At noon of the transverse valley of the Drin begins the central mountainous region, a large part of which was very imperfectly known until a few years ago. The limestone chains and massifs have an appearance similar to that of the Albanian Alps, although less wild; the presence of green rocks introduces an element of variety, giving the mountain sweeter shapes; the waters, which gush out in copious springs in contact between permeable limestones and impermeable coils, enliven the landscape. A complicated network of waterways breaks the unity of the relief by determining a number of districts separated from each other, each of which usually constitutes the center of a tribe or a well-identified group of population.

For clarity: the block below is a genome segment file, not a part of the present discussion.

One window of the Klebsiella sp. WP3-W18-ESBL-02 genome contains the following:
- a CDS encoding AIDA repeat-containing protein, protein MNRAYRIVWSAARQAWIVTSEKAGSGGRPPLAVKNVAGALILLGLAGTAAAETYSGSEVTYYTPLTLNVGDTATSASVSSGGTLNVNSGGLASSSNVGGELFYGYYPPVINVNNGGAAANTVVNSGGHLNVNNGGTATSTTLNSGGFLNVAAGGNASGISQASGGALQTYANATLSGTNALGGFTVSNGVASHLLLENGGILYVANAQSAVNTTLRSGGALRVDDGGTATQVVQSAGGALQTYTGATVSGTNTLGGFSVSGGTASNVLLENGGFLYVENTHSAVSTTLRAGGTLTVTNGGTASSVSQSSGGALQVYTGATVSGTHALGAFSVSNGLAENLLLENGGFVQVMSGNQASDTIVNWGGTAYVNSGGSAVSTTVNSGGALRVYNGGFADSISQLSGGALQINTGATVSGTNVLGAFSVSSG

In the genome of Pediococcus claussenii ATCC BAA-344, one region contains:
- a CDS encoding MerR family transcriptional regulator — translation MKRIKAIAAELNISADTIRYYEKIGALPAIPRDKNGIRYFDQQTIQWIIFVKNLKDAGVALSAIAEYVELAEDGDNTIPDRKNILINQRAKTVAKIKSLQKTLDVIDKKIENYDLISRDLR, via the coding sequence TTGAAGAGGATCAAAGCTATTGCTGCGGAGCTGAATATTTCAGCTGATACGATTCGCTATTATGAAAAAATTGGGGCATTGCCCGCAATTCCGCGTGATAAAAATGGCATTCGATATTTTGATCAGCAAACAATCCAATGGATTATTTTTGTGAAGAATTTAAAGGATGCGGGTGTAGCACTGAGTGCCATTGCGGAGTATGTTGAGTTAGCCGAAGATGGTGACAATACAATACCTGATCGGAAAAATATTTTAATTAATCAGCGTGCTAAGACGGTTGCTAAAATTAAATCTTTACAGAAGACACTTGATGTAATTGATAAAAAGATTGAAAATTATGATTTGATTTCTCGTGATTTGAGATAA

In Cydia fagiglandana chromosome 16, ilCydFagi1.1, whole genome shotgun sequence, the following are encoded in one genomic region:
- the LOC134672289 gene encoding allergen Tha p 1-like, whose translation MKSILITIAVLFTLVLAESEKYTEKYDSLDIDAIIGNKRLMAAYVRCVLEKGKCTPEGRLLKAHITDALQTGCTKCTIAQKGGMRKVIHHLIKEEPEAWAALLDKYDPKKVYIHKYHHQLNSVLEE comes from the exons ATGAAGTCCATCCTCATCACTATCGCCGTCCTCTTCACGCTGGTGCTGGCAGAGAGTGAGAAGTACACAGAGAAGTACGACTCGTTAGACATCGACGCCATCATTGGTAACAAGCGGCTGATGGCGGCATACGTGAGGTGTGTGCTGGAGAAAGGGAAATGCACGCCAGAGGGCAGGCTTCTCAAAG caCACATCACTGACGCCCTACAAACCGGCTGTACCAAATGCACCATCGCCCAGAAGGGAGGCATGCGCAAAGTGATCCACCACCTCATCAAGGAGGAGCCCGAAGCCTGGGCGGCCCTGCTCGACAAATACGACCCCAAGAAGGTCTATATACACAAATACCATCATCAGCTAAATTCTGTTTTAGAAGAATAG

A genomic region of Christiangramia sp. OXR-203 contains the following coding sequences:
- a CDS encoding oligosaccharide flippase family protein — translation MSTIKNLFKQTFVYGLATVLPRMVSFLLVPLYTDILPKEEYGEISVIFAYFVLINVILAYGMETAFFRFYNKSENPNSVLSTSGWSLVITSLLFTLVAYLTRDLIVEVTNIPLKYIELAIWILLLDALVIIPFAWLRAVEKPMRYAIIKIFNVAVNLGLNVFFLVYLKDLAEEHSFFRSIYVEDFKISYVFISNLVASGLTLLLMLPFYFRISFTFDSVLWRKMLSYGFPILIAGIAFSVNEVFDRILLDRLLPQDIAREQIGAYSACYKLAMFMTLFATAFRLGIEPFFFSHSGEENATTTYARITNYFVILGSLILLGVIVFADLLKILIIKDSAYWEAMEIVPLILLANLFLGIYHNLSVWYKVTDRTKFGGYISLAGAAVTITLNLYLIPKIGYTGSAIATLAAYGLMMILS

The ridges that accompany on the left the deep gorges of the middle Drin and constitute the mountainous village of the Ducagjini and the Mirditi, do not reach 2000 m., Culminating in the bald massif, engraved by large sinkholes, of Munela (1980 m.); but further to the South., the mountain ranges that are interposed between the longitudinal valley of the black Drin and the range of transversal valleys that meet in the lower part of the Mati, already exceed 2000 m in several points. (Neshda and Lurës 2110 m.; Mal’i Dejs 2246 m.; Oloman 2065 m.); they are often formed of dark masses of serpentine and lined with vast, impenetrable pine forests; the valleys that intersect them to the West are inhabited by the Mirditi, whose center is Oroshi. The deep indentation formed from the high Mati separates these hills from the Tirana Mountain, consisting of bare limestone ridges or covered with woods, that the tributaries of the Ishmi cut into sunken gorges. To the east, it rejoins the elevated ridge which separates the Shkumbî spring basin from the upper Drin valley exiting Lake Ochrida; this ridge, which in the highest part bears the name of Jablanica, rises to 2312 m. in the central node called Vishjarica, engraved by large cirques, which separate it from other slightly lower peaks (Crno Kamenjé or “Black Rocks” 2210 m.; Kristaq 2257 m.). Yet another depression, marked by the wide valley of the Shkumbî, a natural route of penetration from the Adriatic to the lake of Ochrida, separates the Jablanica from the grandiose amphitheater of mountains that surrounds the main branch of the Shkumbî itself, coming from S., called Mokrë, is fertile and densely inhabited; but the surrounding mountain – culminating in the SW. in the Gur’i Topit (2380 m.), covered, like the Jablanica, with dense forests of beech and fir, a refuge for bears, wolves and chamois – it escaped from the residents themselves. This high ridge, made up of dark serpentines, scattered with small lakes occupying the bottom of glacial cirques, in turn dominates the great gorge furrowed by the Devoli, the emissary of Lake Maliq; to S. of it the central mountainous region is still continued, geologically and morphologically, by the tormented massifs of the Opari and the Skrapari, dissected by the streams that flow into the Devoll and Osùm. Masses of dark serpentines largely form these mountains as well, but on them emerges the sharp and whitening crest of the Ostravicë (2384 m.), The southernmost of the great massifs of Albania.